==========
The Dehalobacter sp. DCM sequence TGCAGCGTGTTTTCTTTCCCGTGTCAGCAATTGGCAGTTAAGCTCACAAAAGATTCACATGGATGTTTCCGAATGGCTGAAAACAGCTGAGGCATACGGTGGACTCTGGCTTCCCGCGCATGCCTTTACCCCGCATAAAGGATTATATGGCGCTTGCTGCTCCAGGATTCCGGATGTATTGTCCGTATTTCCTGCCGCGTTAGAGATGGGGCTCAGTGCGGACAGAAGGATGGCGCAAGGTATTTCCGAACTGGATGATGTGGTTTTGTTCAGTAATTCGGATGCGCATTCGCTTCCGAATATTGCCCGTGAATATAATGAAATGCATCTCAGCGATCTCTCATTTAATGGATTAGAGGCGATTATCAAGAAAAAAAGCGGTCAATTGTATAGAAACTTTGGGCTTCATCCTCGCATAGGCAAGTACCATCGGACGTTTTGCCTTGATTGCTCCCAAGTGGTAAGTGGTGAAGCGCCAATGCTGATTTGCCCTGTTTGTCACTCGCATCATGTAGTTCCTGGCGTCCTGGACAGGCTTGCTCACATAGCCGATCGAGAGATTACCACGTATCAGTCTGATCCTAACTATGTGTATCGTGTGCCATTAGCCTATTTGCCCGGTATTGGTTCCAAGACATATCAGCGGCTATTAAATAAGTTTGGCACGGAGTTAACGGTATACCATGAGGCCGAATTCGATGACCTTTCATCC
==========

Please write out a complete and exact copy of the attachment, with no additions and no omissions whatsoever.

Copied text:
The Dehalobacter sp. DCM sequence TGCAGCGTGTTTTCTTTCCCGTGTCAGCAATTGGCAGTTAAGCTCACAAAAGATTCACATGGATGTTTCCGAATGGCTGAAAACAGCTGAGGCATACGGTGGACTCTGGCTTCCCGCGCATGCCTTTACCCCGCATAAAGGATTATATGGCGCTTGCTGCTCCAGGATTCCGGATGTATTGTCCGTATTTCCTGCCGCGTTAGAGATGGGGCTCAGTGCGGACAGAAGGATGGCGCAAGGTATTTCCGAACTGGATGATGTGGTTTTGTTCAGTAATTCGGATGCGCATTCGCTTCCGAATATTGCCCGTGAATATAATGAAATGCATCTCAGCGATCTCTCATTTAATGGATTAGAGGCGATTATCAAGAAAAAAAGCGGTCAATTGTATAGAAACTTTGGGCTTCATCCTCGCATAGGCAAGTACCATCGGACGTTTTGCCTTGATTGCTCCCAAGTGGTAAGTGGTGAAGCGCCAATGCTGATTTGCCCTGTTTGTCACTCGCATCATGTAGTTCCTGGCGTCCTGGACAGGCTTGCTCACATAGCCGATCGAGAGATTACCACGTATCAGTCTGATCCTAACTATGTGTATCGTGTGCCATTAGCCTATTTGCCCGGTATTGGTTCCAAGACATATCAGCGGCTATTAAATAAGTTTGGCACGGAGTTAACGGTATACCATGAGGCCGAATTCGATGACCTTTCATCC